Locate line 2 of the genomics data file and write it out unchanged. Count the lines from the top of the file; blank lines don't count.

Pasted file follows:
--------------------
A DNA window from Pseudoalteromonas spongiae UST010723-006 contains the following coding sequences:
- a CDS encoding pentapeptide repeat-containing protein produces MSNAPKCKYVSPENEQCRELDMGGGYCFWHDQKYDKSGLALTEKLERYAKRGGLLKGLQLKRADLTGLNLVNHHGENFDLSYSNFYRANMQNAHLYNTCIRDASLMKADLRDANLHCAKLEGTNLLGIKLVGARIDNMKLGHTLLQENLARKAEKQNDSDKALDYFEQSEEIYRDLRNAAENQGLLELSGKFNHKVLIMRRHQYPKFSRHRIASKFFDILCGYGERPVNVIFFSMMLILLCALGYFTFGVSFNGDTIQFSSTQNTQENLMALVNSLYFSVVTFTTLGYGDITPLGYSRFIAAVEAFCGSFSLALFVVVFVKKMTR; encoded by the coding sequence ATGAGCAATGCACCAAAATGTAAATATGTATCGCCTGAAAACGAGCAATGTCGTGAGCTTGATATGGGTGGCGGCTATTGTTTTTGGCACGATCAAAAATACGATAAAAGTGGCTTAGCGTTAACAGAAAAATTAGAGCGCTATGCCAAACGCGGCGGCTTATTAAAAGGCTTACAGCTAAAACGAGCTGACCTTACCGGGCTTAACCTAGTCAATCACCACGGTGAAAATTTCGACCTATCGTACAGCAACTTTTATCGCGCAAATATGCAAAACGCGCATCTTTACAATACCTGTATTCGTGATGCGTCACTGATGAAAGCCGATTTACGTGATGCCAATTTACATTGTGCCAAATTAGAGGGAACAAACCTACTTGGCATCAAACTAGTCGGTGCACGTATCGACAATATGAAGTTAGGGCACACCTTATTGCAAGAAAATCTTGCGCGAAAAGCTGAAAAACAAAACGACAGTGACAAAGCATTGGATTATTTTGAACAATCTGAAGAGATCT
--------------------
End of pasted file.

- a CDS encoding pentapeptide repeat-containing protein produces MSNAPKCKYVSPENEQCRELDMGGGYCFWHDQKYDKSGLALTEKLERYAKRGGLLKGLQLKRADLTGLNLVNHHGENFDLSYSNFYRANMQNAHLYNTCIRDASLMKADLRDANLHCAKLEGTNLLGIKLVGARIDNMKLGHTLLQENLARKAEKQNDSDKALDYFEQSEEIYRDLRNAAENQGLLELSGKFNHKVLIMRRHQYPKFSRHRIASKFFDILCGYGERPVNVIFFSMMLILLCALGYFTFGVSFNGDTIQFSSTQNTQENLMALVNSLYFSVVTFTTLGYGDITPLGYSRFIAAVEAFCGSFSLALFVVVFVKKMTR; encoded by the coding sequence ATGAGCAATGCACCAAAATGTAAATATGTATCGCCTGAAAACGAGCAATGTCGTGAGCTTGATATGGGTGGCGGCTATTGTTTTTGGCACGATCAAAAATACGATAAAAGTGGCTTAGCGTTAACAGAAAAATTAGAGCGCTATGCCAAACGCGGCGGCTTATTAAAAGGCTTACAGCTAAAACGAGCTGACCTTACCGGGCTTAACCTAGTCAATCACCACGGTGAAAATTTCGACCTATCGTACAGCAACTTTTATCGCGCAAATATGCAAAACGCGCATCTTTACAATACCTGTATTCGTGATGCGTCACTGATGAAAGCCGATTTACGTGATGCCAATTTACATTGTGCCAAATTAGAGGGAACAAACCTACTTGGCATCAAACTAGTCGGTGCACGTATCGACAATATGAAGTTAGGGCACACCTTATTGCAAGAAAATCTTGCGCGAAAAGCTGAAAAACAAAACGACAGTGACAAAGCATTGGATTATTTTGAACAATCTGAAGAGATCT